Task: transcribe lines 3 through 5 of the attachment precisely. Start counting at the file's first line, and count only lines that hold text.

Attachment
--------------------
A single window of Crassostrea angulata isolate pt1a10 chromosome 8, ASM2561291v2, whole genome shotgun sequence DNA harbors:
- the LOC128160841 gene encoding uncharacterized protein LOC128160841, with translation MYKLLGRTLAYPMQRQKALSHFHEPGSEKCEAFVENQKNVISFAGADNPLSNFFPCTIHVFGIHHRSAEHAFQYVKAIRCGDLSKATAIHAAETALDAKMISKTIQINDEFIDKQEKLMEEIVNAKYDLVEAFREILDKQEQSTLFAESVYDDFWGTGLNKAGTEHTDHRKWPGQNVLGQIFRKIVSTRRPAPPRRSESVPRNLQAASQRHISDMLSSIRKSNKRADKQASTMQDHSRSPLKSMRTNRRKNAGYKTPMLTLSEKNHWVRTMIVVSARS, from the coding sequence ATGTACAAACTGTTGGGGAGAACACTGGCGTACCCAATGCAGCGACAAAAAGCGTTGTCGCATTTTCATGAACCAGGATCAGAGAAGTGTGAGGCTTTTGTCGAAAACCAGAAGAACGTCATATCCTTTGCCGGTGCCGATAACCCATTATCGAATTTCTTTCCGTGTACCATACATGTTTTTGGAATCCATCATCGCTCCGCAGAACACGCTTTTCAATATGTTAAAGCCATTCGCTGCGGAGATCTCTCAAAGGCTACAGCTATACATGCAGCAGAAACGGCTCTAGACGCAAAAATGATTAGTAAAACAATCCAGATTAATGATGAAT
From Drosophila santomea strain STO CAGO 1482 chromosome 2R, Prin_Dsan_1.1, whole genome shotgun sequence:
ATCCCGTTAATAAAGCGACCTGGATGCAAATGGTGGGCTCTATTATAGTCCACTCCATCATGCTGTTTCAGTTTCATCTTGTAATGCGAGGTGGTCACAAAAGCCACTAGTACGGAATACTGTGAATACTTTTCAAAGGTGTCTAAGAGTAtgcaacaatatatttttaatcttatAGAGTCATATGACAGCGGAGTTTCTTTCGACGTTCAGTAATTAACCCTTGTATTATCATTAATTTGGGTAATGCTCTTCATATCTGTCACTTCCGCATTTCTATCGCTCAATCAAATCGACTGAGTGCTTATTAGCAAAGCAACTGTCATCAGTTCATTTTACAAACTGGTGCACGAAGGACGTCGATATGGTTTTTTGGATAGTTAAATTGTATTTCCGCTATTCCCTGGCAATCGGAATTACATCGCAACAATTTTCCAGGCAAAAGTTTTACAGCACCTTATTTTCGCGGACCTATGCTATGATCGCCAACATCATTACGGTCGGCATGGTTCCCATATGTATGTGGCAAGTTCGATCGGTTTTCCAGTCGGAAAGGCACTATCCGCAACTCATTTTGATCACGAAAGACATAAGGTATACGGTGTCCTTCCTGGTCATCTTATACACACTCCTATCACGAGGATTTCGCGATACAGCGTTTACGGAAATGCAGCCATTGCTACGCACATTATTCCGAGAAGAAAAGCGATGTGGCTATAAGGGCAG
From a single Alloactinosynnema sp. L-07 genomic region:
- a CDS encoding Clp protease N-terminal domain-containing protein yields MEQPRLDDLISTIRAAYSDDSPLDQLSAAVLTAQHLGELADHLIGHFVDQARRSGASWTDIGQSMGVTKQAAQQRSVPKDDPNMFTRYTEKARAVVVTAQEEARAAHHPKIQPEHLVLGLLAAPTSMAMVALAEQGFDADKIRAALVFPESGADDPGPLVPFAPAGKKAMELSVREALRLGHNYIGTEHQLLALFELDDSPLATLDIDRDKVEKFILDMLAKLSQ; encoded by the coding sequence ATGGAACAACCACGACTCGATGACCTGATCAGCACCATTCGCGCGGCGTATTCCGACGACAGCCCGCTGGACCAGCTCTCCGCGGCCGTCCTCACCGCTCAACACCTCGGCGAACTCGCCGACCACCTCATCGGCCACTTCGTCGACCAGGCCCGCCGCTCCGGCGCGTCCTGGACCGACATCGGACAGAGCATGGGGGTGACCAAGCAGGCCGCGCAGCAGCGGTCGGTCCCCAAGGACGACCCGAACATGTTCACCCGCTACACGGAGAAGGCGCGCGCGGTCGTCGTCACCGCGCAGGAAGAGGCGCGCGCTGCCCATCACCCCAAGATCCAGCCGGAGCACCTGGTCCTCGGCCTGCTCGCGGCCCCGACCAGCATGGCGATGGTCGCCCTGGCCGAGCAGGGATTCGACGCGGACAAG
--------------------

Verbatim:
From Drosophila santomea strain STO CAGO 1482 chromosome 2R, Prin_Dsan_1.1, whole genome shotgun sequence:
ATCCCGTTAATAAAGCGACCTGGATGCAAATGGTGGGCTCTATTATAGTCCACTCCATCATGCTGTTTCAGTTTCATCTTGTAATGCGAGGTGGTCACAAAAGCCACTAGTACGGAATACTGTGAATACTTTTCAAAGGTGTCTAAGAGTAtgcaacaatatatttttaatcttatAGAGTCATATGACAGCGGAGTTTCTTTCGACGTTCAGTAATTAACCCTTGTATTATCATTAATTTGGGTAATGCTCTTCATATCTGTCACTTCCGCATTTCTATCGCTCAATCAAATCGACTGAGTGCTTATTAGCAAAGCAACTGTCATCAGTTCATTTTACAAACTGGTGCACGAAGGACGTCGATATGGTTTTTTGGATAGTTAAATTGTATTTCCGCTATTCCCTGGCAATCGGAATTACATCGCAACAATTTTCCAGGCAAAAGTTTTACAGCACCTTATTTTCGCGGACCTATGCTATGATCGCCAACATCATTACGGTCGGCATGGTTCCCATATGTATGTGGCAAGTTCGATCGGTTTTCCAGTCGGAAAGGCACTATCCGCAACTCATTTTGATCACGAAAGACATAAGGTATACGGTGTCCTTCCTGGTCATCTTATACACACTCCTATCACGAGGATTTCGCGATACAGCGTTTACGGAAATGCAGCCATTGCTACGCACATTATTCCGAGAAGAAAAGCGATGTGGCTATAAGGGCAG
From a single Alloactinosynnema sp. L-07 genomic region: